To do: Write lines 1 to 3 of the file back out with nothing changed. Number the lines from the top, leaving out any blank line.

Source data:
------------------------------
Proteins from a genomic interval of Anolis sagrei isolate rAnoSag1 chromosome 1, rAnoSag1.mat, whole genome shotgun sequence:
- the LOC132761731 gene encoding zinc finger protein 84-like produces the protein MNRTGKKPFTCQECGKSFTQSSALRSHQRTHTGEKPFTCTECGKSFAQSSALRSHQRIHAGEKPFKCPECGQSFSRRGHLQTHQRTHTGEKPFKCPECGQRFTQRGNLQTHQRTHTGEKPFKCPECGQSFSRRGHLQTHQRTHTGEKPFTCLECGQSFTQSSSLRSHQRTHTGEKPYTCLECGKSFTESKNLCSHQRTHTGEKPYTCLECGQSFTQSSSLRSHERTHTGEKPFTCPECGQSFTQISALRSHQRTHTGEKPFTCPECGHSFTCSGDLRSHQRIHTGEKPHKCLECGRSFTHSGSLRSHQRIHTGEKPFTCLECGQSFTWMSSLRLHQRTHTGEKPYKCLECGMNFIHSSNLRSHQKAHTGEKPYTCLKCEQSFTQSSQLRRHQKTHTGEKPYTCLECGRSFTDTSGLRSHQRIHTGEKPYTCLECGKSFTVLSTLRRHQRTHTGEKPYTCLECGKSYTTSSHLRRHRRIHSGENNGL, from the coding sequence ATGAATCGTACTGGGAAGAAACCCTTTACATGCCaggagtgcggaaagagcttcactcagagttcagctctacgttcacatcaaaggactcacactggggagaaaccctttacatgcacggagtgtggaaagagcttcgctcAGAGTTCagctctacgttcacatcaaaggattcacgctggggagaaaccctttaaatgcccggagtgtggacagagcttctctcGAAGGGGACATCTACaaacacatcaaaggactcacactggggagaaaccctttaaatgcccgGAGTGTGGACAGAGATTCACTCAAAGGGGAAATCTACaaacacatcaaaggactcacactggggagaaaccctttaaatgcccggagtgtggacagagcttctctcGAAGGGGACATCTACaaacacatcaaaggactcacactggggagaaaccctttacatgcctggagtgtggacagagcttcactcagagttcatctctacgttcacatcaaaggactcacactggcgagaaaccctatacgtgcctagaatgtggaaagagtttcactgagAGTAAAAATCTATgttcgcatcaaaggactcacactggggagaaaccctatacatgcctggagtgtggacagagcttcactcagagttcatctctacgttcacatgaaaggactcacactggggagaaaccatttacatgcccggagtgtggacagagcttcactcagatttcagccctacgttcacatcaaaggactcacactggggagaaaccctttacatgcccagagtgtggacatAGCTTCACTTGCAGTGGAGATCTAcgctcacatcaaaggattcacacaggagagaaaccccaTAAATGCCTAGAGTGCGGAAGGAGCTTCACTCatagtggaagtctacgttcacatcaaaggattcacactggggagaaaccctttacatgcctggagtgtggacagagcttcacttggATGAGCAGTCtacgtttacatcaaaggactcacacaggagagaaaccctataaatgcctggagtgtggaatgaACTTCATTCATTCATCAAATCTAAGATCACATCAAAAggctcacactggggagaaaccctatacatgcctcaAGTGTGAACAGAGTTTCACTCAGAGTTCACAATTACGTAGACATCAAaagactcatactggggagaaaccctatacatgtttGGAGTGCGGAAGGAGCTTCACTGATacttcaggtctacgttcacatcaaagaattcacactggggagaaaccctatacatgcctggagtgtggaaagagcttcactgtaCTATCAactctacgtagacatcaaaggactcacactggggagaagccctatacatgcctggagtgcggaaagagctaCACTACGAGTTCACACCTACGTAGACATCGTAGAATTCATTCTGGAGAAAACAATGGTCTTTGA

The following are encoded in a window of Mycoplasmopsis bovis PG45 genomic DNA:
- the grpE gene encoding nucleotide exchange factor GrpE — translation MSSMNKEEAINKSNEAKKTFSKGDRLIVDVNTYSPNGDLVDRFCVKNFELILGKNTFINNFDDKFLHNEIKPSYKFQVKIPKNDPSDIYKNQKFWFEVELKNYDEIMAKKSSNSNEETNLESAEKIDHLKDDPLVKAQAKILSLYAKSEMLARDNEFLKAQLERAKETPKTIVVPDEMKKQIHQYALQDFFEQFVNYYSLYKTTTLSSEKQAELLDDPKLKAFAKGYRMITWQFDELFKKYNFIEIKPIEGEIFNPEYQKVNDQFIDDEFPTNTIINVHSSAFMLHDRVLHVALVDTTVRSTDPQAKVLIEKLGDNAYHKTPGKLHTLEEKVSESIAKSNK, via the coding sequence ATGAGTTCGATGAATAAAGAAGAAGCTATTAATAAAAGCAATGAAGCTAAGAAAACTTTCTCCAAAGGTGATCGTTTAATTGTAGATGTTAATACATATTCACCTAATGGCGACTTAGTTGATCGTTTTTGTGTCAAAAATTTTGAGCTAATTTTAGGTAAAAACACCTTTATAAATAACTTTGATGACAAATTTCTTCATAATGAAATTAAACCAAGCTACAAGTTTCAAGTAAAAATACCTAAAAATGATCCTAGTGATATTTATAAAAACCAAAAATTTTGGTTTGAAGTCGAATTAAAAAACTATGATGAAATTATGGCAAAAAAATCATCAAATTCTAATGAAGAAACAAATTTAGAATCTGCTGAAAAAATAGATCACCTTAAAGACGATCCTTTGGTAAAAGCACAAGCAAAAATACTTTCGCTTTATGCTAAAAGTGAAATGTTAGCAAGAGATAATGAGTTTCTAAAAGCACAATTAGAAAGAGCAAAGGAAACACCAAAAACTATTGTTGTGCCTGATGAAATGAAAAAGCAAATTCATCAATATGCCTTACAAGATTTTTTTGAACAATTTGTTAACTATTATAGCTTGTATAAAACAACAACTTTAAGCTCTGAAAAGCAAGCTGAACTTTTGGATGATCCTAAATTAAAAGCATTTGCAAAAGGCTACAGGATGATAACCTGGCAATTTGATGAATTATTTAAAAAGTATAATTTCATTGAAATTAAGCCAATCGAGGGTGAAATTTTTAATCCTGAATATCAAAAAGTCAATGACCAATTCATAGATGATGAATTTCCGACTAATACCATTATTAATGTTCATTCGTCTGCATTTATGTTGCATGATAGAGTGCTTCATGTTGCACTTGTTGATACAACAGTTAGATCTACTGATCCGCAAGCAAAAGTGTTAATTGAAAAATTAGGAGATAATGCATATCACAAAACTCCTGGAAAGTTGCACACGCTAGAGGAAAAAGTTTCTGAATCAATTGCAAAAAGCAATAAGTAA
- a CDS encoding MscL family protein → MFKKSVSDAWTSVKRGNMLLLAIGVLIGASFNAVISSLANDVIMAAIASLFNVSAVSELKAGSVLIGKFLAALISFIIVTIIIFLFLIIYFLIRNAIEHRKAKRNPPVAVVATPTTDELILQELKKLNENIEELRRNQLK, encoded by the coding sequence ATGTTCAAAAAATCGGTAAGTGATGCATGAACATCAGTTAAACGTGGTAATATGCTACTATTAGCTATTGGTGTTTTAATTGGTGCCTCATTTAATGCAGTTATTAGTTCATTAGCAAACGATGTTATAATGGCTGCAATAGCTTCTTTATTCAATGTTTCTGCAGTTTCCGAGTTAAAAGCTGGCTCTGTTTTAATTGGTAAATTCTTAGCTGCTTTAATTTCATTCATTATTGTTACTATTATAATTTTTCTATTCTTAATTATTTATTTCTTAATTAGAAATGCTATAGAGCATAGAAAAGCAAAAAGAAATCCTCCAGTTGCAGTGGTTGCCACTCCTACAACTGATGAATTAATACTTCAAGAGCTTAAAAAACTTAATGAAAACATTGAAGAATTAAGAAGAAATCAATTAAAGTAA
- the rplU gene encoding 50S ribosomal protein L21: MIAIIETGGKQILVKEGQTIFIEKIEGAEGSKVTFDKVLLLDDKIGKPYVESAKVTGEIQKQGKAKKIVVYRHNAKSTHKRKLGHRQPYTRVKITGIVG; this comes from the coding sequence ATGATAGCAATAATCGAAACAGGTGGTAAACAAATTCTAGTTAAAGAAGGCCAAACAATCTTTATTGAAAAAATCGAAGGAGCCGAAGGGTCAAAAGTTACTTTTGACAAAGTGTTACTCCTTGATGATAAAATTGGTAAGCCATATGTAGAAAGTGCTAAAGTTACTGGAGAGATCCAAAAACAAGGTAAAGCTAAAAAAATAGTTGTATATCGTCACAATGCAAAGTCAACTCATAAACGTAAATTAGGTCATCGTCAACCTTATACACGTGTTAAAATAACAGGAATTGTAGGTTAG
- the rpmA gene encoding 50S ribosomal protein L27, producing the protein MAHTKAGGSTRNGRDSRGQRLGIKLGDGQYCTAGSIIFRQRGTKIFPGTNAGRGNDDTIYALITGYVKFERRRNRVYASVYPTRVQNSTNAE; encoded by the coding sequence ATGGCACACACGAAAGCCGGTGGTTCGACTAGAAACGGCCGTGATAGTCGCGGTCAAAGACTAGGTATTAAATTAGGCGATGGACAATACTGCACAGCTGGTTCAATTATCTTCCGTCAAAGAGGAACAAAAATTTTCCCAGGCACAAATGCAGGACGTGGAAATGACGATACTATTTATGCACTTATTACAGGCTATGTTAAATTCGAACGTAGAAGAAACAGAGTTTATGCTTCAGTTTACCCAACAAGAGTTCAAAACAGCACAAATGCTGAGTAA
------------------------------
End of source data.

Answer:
Proteins from a genomic interval of Anolis sagrei isolate rAnoSag1 chromosome 1, rAnoSag1.mat, whole genome shotgun sequence:
- the LOC132761731 gene encoding zinc finger protein 84-like produces the protein MNRTGKKPFTCQECGKSFTQSSALRSHQRTHTGEKPFTCTECGKSFAQSSALRSHQRIHAGEKPFKCPECGQSFSRRGHLQTHQRTHTGEKPFKCPECGQRFTQRGNLQTHQRTHTGEKPFKCPECGQSFSRRGHLQTHQRTHTGEKPFTCLECGQSFTQSSSLRSHQRTHTGEKPYTCLECGKSFTESKNLCSHQRTHTGEKPYTCLECGQSFTQSSSLRSHERTHTGEKPFTCPECGQSFTQISALRSHQRTHTGEKPFTCPECGHSFTCSGDLRSHQRIHTGEKPHKCLECGRSFTHSGSLRSHQRIHTGEKPFTCLECGQSFTWMSSLRLHQRTHTGEKPYKCLECGMNFIHSSNLRSHQKAHTGEKPYTCLKCEQSFTQSSQLRRHQKTHTGEKPYTCLECGRSFTDTSGLRSHQRIHTGEKPYTCLECGKSFTVLSTLRRHQRTHTGEKPYTCLECGKSYTTSSHLRRHRRIHSGENNGL, from the coding sequence ATGAATCGTACTGGGAAGAAACCCTTTACATGCCaggagtgcggaaagagcttcactcagagttcagctctacgttcacatcaaaggactcacactggggagaaaccctttacatgcacggagtgtggaaagagcttcgctcAGAGTTCagctctacgttcacatcaaaggattcacgctggggagaaaccctttaaatgcccggagtgtggacagagcttctctcGAAGGGGACATCTACaaacacatcaaaggactcacactggggagaaaccctttaaatgcccgGAGTGTGGACAGAGATTCACTCAAAGGGGAAATCTACaaacacatcaaaggactcacactggggagaaaccctttaaatgcccggagtgtggacagagcttctctcGAAGGGGACATCTACaaacacatcaaaggactcacactggggagaaaccctttacatgcctggagtgtggacagagcttcactcagagttcatctctacgttcacatcaaaggactcacactggcgagaaaccctatacgtgcctagaatgtggaaagagtttcactgagAGTAAAAATCTATgttcgcatcaaaggactcacactggggagaaaccctatacatgcctggagtgtggacagagcttcactcagagttcatctctacgttcacatgaaaggactcacactggggagaaaccatttacatgcccggagtgtggacagagcttcactcagatttcagccctacgttcacatcaaaggactcacactggggagaaaccctttacatgcccagagtgtggacatAGCTTCACTTGCAGTGGAGATCTAcgctcacatcaaaggattcacacaggagagaaaccccaTAAATGCCTAGAGTGCGGAAGGAGCTTCACTCatagtggaagtctacgttcacatcaaaggattcacactggggagaaaccctttacatgcctggagtgtggacagagcttcacttggATGAGCAGTCtacgtttacatcaaaggactcacacaggagagaaaccctataaatgcctggagtgtggaatgaACTTCATTCATTCATCAAATCTAAGATCACATCAAAAggctcacactggggagaaaccctatacatgcctcaAGTGTGAACAGAGTTTCACTCAGAGTTCACAATTACGTAGACATCAAaagactcatactggggagaaaccctatacatgtttGGAGTGCGGAAGGAGCTTCACTGATacttcaggtctacgttcacatcaaagaattcacactggggagaaaccctatacatgcctggagtgtggaaagagcttcactgtaCTATCAactctacgtagacatcaaaggactcacactggggagaagccctatacatgcctggagtgcggaaagagctaCACTACGAGTTCACACCTACGTAGACATCGTAGAATTCATTCTGGAGAAAACAATGGTCTTTGA

The following are encoded in a window of Mycoplasmopsis bovis PG45 genomic DNA: